Checking Out Flume Smart Water Monitors

Checking Out Flume Smart Water Monitors

The folks at Flume sent me one of their smart water monitors to test out. Unlike most of its competitors, Flume installs by strapping onto the water meter versus cutting pipes. Needless to say, this concept intrigued me, and I couldn’t wait to see if it would work as promised.

 

I wanted to understand how Flume installs without a plumber. “It works by reading the magnet in your water meter that moves as you use water, then transmitting that data via radio frequency to the Flume Bridge,” explained Flume’s Joanna Birns. I think Flume’s approach here is very clever and simple. Definitely the kind of thing where you wonder why someone hadn’t thought of this before.

Unboxing

The Flume comes in unassuming cardboard packaging and opens up easily revealing the Water Sensor, Bridge, quick start guide and even includes a set of latex gloves for working with dirty water meters.

Installation

I had a couple of false starts getting the Flume Bridge online. Flume’s app uses a method to pair where its local SSID scans for Wi-Fi networks and clones the password. Flume didn’t like our office’s Ubiquiti network but worked fine with an eero network at another site. Throughout the process their support folks were fantastic through an included chat feature inside the Flume app.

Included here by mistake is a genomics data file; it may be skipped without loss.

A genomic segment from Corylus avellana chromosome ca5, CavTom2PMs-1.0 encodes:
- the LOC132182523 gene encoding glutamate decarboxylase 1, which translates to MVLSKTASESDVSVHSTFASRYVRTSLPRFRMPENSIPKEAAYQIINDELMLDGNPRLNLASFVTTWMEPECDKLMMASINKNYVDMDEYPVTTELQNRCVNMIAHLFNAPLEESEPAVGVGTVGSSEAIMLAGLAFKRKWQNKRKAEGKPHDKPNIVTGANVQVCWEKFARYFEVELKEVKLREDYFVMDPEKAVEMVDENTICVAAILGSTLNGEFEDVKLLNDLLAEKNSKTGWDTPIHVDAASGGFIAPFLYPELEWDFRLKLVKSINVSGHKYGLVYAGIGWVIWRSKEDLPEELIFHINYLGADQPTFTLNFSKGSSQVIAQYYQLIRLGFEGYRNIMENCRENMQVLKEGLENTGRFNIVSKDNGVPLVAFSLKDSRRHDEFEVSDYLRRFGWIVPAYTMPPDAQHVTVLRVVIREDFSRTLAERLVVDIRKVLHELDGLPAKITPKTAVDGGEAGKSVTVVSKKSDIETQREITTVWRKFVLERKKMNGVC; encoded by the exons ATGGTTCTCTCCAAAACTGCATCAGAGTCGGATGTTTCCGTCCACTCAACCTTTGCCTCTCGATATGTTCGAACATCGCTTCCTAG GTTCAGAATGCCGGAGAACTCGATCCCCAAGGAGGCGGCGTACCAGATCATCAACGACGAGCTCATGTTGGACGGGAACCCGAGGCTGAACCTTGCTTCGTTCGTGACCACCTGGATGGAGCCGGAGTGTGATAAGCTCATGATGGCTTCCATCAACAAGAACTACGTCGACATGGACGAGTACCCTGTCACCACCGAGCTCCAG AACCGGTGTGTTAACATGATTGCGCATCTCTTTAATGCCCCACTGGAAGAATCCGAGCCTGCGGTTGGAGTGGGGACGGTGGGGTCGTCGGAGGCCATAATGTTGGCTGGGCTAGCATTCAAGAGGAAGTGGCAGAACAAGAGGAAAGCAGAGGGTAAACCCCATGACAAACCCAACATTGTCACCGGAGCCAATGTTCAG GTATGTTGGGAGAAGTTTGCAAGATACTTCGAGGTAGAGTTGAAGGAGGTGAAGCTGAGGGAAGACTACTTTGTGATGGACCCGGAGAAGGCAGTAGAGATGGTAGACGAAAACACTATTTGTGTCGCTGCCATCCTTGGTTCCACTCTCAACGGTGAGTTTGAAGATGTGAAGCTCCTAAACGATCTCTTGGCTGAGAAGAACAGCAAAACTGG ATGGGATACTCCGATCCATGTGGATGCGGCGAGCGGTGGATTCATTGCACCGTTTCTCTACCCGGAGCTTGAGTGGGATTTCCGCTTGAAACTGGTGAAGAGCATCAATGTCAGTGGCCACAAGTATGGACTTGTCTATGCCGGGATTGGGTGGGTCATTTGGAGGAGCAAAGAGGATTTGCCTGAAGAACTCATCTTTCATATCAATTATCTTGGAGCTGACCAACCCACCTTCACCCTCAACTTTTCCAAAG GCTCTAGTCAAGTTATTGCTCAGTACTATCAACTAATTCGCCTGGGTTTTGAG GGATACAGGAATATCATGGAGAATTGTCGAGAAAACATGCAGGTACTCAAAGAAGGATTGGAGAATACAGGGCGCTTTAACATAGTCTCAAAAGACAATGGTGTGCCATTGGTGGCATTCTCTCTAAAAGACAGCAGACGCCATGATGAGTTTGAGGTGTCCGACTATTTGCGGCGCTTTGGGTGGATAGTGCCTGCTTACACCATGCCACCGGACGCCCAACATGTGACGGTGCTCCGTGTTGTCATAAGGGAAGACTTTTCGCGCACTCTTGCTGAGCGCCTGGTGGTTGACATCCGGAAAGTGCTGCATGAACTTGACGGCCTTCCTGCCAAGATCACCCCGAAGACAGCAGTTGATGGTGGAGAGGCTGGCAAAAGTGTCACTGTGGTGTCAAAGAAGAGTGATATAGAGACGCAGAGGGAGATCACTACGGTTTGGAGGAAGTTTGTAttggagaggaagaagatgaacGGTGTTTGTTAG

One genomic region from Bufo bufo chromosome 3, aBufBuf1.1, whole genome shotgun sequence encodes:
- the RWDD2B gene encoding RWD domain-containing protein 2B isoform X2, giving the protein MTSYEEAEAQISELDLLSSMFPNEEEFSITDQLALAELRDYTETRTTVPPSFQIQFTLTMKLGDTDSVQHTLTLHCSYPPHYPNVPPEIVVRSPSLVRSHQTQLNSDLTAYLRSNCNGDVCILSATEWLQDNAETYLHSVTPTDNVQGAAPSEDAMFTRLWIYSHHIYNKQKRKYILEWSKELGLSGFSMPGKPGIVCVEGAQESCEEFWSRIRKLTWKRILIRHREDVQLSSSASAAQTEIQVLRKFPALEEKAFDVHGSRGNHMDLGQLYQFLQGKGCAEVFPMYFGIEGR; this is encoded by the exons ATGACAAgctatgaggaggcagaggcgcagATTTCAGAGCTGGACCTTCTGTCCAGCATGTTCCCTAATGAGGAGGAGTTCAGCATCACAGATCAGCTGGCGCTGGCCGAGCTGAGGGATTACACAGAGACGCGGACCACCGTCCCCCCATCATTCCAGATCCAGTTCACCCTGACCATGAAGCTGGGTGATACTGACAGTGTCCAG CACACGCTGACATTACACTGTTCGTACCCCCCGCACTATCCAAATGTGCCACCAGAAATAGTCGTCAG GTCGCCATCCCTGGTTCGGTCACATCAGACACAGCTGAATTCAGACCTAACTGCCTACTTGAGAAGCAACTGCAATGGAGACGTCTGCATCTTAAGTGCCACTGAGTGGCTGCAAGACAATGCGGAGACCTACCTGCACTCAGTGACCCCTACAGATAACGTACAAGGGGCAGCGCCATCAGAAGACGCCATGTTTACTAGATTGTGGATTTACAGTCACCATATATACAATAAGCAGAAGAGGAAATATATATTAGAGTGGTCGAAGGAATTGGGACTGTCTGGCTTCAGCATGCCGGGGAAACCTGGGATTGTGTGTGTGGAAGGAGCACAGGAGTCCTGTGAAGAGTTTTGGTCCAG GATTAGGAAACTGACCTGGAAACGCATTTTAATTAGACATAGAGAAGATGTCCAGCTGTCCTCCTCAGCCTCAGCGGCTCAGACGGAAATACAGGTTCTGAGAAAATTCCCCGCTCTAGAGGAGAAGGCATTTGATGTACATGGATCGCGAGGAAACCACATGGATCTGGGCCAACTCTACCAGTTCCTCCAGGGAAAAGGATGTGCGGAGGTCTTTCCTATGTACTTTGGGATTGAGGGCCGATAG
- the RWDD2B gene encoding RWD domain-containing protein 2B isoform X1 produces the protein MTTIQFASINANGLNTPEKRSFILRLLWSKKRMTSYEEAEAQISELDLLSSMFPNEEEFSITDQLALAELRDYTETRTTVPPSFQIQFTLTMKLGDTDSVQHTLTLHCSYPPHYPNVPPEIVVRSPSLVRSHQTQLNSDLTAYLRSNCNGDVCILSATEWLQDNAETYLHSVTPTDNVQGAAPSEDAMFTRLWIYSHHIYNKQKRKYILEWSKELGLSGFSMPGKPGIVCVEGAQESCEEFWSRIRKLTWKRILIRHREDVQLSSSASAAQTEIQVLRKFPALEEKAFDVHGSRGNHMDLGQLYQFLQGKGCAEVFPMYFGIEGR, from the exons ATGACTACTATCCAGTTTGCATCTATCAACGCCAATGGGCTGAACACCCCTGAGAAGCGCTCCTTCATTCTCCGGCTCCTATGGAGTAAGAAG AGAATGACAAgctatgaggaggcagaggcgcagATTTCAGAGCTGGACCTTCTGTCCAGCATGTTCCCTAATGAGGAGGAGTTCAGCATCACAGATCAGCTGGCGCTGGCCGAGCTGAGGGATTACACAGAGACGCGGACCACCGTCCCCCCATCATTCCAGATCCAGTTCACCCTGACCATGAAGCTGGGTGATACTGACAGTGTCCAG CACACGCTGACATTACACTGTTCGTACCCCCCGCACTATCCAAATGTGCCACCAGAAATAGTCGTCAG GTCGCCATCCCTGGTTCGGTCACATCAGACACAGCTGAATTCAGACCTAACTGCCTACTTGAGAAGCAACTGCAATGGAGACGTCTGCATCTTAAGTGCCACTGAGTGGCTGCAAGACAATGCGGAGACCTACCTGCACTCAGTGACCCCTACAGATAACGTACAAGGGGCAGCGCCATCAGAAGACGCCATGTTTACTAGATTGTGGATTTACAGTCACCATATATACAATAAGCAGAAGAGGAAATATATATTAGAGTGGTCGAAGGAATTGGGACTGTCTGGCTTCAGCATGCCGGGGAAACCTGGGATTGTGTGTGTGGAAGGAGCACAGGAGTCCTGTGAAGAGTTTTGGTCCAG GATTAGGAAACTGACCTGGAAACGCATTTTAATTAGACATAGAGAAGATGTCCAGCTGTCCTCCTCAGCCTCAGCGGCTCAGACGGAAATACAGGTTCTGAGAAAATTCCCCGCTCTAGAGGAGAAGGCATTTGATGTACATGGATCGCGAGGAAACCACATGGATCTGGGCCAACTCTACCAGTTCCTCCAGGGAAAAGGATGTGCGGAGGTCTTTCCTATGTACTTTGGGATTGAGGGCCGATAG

After getting the Flume Bridge online, the app prompted me to install the water sensor. The wizard was very helpful in identifying where my water meter lived. I’d never opened a water meter cover before, and the included latex gloves definitely came in handy. In less than one minute I’d documented to make/model of the meter and strapped the sensor around the side of the brass housing. The app continued along, prompting me to run a stream of water from a hose or sink. I turned on the hose and less than a minute later the app splashed a “Congrats!” screen on my iPhone. The app then automatically configured its leak rule designed to catch common offenders like leaky toilets, broken irrigation heads and running faucets.

Since installing the Flume, I’ve become a little paranoid about water usage. I never realized how much we were using! Our irrigation system alone uses over 600 gallons of water each time it runs. It’s hard to justify that amount of water usage when it’s staring me in the face vs. getting the water bill each month and blindly paying it. Flume is bent on arming their customers with knowledge so they can fix leaks and ultimately conserve water. There aren’t many pieces of technology that can claim a high cool factor while being good for the bottom line and planet at the same time.

Final Verdict

I lived with Flume for over a week and can confidently say it’s completely changed my perspective on water usage. It would be nice to see Flume integrate with other home technology systems to deliver their metrics on a single dashboard. I’m also intrigued about Flume as another layer of occupancy sensing (I’m thinking security and independent living scenarios). I’m looking forward to seeing how Flume does over the next few years as they continue to spread their wings through partnerships with local municipalities.

Copied from Residential Tech Today.

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